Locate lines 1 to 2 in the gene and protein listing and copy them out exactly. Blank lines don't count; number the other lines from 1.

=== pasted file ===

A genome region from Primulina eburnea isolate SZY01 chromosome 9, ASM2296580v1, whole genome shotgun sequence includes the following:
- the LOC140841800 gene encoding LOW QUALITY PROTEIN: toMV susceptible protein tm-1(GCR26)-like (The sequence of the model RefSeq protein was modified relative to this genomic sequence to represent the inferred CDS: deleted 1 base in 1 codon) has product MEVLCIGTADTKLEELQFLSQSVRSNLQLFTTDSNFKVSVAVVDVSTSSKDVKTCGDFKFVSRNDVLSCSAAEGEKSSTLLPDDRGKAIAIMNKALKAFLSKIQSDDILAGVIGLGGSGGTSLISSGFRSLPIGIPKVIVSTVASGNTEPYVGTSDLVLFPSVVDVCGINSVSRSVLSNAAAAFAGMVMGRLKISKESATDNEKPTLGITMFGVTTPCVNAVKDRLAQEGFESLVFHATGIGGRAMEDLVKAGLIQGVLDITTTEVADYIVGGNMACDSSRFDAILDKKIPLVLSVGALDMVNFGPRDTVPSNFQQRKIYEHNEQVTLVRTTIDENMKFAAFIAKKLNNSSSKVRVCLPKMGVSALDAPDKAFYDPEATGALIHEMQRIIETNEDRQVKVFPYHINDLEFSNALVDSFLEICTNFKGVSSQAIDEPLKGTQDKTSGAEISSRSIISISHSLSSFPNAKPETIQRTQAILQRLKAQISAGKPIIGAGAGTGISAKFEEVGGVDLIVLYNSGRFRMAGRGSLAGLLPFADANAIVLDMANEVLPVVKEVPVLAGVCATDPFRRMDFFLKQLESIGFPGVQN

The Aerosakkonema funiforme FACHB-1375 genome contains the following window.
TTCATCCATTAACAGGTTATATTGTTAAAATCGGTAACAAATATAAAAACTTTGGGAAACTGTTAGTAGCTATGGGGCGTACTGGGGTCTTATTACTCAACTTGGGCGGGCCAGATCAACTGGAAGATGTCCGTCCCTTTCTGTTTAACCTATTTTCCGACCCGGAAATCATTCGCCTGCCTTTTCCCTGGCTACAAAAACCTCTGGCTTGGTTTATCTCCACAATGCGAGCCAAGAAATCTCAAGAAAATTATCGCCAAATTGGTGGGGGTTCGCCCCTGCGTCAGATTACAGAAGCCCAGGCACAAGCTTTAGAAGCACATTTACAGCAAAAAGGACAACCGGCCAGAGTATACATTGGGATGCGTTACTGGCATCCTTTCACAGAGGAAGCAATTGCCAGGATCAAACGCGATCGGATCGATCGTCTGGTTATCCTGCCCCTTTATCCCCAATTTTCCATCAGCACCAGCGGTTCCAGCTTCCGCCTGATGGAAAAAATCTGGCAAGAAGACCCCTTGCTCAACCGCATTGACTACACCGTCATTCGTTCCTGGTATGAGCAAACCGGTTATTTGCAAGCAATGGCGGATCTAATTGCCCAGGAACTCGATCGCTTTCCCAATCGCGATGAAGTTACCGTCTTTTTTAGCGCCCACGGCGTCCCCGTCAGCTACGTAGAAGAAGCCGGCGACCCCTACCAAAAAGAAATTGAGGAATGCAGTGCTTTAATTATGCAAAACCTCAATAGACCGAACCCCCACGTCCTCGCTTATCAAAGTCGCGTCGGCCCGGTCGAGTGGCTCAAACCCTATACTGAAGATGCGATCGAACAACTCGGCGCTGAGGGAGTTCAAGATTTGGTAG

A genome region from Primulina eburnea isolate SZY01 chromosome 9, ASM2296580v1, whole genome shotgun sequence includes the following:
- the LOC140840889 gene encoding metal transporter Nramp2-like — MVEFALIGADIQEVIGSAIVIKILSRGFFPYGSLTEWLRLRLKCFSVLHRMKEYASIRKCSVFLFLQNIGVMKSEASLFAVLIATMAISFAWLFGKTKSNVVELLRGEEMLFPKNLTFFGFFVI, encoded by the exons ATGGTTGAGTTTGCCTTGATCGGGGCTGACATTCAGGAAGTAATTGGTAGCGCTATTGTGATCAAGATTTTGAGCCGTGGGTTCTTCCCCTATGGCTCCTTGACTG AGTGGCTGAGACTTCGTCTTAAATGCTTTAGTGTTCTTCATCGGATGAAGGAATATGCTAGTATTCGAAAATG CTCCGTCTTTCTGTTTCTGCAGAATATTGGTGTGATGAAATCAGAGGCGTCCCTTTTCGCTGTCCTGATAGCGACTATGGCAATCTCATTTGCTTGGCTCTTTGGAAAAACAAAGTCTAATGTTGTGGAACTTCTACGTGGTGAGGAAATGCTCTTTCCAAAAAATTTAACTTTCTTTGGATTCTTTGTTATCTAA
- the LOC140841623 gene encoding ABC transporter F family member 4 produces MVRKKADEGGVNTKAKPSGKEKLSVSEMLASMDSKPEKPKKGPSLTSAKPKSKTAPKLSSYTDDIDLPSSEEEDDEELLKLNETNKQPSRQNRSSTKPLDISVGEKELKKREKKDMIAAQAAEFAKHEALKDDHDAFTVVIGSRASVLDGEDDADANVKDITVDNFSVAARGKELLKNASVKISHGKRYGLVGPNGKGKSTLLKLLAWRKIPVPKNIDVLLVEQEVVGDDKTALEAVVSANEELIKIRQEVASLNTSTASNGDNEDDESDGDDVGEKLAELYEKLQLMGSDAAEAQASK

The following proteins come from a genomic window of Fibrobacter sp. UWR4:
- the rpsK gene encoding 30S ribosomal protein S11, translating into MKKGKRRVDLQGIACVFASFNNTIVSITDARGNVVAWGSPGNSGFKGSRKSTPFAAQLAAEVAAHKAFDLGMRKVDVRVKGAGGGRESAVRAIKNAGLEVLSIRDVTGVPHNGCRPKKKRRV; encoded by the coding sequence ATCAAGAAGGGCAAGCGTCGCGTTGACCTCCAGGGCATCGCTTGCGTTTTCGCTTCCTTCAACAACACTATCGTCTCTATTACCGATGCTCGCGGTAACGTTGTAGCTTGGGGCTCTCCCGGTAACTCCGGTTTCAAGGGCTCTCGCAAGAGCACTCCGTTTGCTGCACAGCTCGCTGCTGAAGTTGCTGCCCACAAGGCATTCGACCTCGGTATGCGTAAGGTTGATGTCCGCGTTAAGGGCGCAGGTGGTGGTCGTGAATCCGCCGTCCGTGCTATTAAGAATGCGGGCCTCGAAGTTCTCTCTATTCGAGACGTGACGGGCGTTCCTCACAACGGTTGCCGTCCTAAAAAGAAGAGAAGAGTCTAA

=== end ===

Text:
A genome region from Primulina eburnea isolate SZY01 chromosome 9, ASM2296580v1, whole genome shotgun sequence includes the following:
- the LOC140841800 gene encoding LOW QUALITY PROTEIN: toMV susceptible protein tm-1(GCR26)-like (The sequence of the model RefSeq protein was modified relative to this genomic sequence to represent the inferred CDS: deleted 1 base in 1 codon) has product MEVLCIGTADTKLEELQFLSQSVRSNLQLFTTDSNFKVSVAVVDVSTSSKDVKTCGDFKFVSRNDVLSCSAAEGEKSSTLLPDDRGKAIAIMNKALKAFLSKIQSDDILAGVIGLGGSGGTSLISSGFRSLPIGIPKVIVSTVASGNTEPYVGTSDLVLFPSVVDVCGINSVSRSVLSNAAAAFAGMVMGRLKISKESATDNEKPTLGITMFGVTTPCVNAVKDRLAQEGFESLVFHATGIGGRAMEDLVKAGLIQGVLDITTTEVADYIVGGNMACDSSRFDAILDKKIPLVLSVGALDMVNFGPRDTVPSNFQQRKIYEHNEQVTLVRTTIDENMKFAAFIAKKLNNSSSKVRVCLPKMGVSALDAPDKAFYDPEATGALIHEMQRIIETNEDRQVKVFPYHINDLEFSNALVDSFLEICTNFKGVSSQAIDEPLKGTQDKTSGAEISSRSIISISHSLSSFPNAKPETIQRTQAILQRLKAQISAGKPIIGAGAGTGISAKFEEVGGVDLIVLYNSGRFRMAGRGSLAGLLPFADANAIVLDMANEVLPVVKEVPVLAGVCATDPFRRMDFFLKQLESIGFPGVQN